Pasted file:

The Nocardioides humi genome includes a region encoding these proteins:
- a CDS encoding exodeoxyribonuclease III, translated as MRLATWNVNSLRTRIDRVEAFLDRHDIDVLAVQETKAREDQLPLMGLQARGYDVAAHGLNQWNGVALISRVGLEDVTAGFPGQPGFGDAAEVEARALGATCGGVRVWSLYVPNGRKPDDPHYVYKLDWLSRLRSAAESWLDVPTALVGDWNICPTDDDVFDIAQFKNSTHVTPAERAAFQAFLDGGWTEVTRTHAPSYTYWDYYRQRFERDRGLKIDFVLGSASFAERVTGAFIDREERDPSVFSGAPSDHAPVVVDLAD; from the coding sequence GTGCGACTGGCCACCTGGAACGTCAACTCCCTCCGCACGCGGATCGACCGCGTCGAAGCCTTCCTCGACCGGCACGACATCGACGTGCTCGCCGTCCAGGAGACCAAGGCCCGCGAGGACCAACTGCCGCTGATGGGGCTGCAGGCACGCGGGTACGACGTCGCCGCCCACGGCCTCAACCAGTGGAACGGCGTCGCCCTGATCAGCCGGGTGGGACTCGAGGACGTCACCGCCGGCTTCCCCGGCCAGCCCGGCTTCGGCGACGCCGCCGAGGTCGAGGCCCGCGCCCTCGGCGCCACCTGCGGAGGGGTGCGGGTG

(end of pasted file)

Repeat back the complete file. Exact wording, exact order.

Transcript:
The Nocardioides humi genome includes a region encoding these proteins:
- a CDS encoding exodeoxyribonuclease III, translated as MRLATWNVNSLRTRIDRVEAFLDRHDIDVLAVQETKAREDQLPLMGLQARGYDVAAHGLNQWNGVALISRVGLEDVTAGFPGQPGFGDAAEVEARALGATCGGVRVWSLYVPNGRKPDDPHYVYKLDWLSRLRSAAESWLDVPTALVGDWNICPTDDDVFDIAQFKNSTHVTPAERAAFQAFLDGGWTEVTRTHAPSYTYWDYYRQRFERDRGLKIDFVLGSASFAERVTGAFIDREERDPSVFSGAPSDHAPVVVDLAD; from the coding sequence GTGCGACTGGCCACCTGGAACGTCAACTCCCTCCGCACGCGGATCGACCGCGTCGAAGCCTTCCTCGACCGGCACGACATCGACGTGCTCGCCGTCCAGGAGACCAAGGCCCGCGAGGACCAACTGCCGCTGATGGGGCTGCAGGCACGCGGGTACGACGTCGCCGCCCACGGCCTCAACCAGTGGAACGGCGTCGCCCTGATCAGCCGGGTGGGACTCGAGGACGTCACCGCCGGCTTCCCCGGCCAGCCCGGCTTCGGCGACGCCGCCGAGGTCGAGGCCCGCGCCCTCGGCGCCACCTGCGGAGGGGTGCGGGTG